What Can I Do?
“What advice do you have you have for product leaders as it relates to women in tech?” I get asked this question all the time. I looked into some of this research because people were coming up to me, who I believe authentically care about gaining a wider field of vision, and I wanted to give educated answers.
Very often, small changes can be the best changes. I realize this article is just scratching the surface on a complex topic, but here are some quick ideas to help you leverage all of the available talent to drive success at your organization.
Research shows that women do not get equal time in group discussions until they comprise at least 60% of the group. To counteract that effect, make it a practice—during and at the end of each meeting—to pause, go around the table and make sure everyone is involved in the discussion. Successful businesses embrace hearing different people, voices and ideas; this isn’t just a gender issue. If you don’t proactively make room for that dialog to occur, you risk inhibiting the flow of ideas and information that can contribute to the success of your products and company.
Enter conversations with the understanding that, even if your approach isn’t perfect, you can still communicate good intentions. If something bothers you, speak up; and if someone else speaks up, try to listen and understand their perspective. Think about it like testing a product. You get excited when your customers provide feedback that will improve your products and, while that feedback may be hard to hear, you seek it out because it will drive better solutions. Professional experience has taught me that high-performing teams that engage in open, honest feedback build the best products.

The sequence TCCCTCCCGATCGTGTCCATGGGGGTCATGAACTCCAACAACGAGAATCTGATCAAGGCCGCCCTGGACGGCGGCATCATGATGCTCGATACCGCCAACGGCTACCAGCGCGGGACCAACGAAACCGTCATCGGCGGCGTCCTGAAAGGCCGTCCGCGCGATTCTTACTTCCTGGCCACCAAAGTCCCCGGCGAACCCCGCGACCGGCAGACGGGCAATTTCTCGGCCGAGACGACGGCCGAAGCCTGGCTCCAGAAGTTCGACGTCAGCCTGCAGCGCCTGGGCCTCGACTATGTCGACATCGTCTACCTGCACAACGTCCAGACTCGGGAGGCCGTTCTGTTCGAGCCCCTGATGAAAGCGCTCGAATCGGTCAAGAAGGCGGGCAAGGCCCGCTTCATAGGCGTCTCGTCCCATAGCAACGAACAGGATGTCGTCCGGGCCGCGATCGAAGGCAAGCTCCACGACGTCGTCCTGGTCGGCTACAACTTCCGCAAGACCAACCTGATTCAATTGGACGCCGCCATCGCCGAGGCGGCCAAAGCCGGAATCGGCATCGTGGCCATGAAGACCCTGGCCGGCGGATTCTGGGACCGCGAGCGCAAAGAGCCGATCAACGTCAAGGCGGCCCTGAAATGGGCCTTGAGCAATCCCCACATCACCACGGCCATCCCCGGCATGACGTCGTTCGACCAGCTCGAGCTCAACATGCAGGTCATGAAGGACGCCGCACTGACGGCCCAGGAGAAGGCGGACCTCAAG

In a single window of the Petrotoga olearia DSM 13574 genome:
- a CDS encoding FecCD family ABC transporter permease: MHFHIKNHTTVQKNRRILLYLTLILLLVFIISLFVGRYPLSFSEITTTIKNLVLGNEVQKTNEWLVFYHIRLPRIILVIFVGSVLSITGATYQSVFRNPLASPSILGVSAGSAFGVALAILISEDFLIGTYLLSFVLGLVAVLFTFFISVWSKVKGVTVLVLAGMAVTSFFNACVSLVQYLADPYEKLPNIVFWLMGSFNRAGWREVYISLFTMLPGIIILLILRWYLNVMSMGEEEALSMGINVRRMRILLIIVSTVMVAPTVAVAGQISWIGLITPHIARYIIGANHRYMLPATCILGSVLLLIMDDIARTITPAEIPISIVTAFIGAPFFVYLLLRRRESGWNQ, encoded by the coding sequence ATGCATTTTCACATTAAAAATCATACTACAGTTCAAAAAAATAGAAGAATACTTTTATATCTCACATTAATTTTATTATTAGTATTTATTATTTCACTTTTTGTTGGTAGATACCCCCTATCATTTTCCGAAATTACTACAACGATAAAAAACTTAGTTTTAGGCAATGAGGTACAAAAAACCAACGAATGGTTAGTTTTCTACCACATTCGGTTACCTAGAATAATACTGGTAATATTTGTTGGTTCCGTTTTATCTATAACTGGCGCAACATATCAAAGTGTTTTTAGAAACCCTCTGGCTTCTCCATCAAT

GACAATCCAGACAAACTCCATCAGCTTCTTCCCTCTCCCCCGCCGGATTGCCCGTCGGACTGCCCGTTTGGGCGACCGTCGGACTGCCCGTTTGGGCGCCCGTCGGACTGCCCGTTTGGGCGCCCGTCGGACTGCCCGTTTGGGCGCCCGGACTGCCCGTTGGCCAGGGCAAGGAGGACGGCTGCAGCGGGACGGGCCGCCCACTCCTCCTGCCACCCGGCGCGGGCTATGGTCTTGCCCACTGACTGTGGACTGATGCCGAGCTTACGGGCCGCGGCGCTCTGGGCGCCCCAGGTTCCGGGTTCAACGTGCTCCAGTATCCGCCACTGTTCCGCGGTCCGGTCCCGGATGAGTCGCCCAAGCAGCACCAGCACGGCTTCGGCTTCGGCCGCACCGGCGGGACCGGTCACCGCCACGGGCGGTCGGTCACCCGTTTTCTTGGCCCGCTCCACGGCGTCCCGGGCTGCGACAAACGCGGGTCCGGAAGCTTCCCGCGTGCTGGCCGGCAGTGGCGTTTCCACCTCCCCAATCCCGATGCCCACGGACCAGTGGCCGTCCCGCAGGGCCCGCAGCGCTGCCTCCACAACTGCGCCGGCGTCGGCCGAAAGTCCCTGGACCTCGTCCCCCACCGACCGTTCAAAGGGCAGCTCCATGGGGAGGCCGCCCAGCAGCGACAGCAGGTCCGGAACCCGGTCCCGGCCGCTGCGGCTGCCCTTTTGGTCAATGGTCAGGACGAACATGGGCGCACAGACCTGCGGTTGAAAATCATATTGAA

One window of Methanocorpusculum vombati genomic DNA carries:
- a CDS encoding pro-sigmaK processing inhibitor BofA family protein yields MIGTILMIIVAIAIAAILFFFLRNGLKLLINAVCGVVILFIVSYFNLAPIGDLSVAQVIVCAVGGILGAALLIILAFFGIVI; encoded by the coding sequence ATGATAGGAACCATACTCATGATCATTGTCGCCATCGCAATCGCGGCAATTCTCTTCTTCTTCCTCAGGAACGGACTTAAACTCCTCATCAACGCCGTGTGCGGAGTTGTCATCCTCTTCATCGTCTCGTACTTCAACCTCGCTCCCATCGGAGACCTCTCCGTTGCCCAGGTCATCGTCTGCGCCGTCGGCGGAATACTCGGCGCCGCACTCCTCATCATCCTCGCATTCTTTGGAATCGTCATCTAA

Ditch the Profile
Often, when I am in a meeting when men swear, they will look at the women in the room and apologize for their language. I find this amusing, and curious. Do they think I don’t swear? Or is it that I haven’t heard swear words before? Would they issue the same apology if I weren’t in the room? Assuming this language is used to color the conversation and not be inflammatory, please don’t adjust it based on who is in the room. In other words, don’t single out a group of individuals and announce an adjustment to your language based on who is in attendance.
When we want to hire new talent, we often ask for recommendations from our existing talent. We may even provide referral bonuses for these recommendations. However, if you start from a homogeneous pool, this approach has severe limitations. “We don’t seem to get women applicants” might be because you don’t post your jobs on places like Hire Tech Ladies, Women in Product, and Power to Fly—expanding your recruiting pool will help build a more gender-representative workplace.
Years ago, in a company far far away, I was traveling with a colleague and the chief revenue officer. While waiting for our luggage, the CRO started guessing and commenting on the type of undergarments my colleague and I might be wearing, assigning personality attributes based on his guesses. I’ve thought about that experience often, and always the same thought: if he heard a colleague asking his grown son or daughter about their underwear in a professional setting, would he think that was okay? That has been my golden rule: If you wouldn’t want someone you love—regardless of gender—to be on the receiving end of a similar conversation, don’t have it.
We all want to build remarkable products that people love. I also believe that to be successful, we need to embrace all of the talent, ideas, and resources available to us—and here I only touched on gender diversity, which is but a small part of it. Perhaps by broaching this conversation, we can begin to tackle the issue in a way that allows us to change the dynamic and build a more diverse workforce. In doing so, we will more closely reflect the people who actually buy our products, which will enable us to build products they really love—isn’t that the ultimate goal?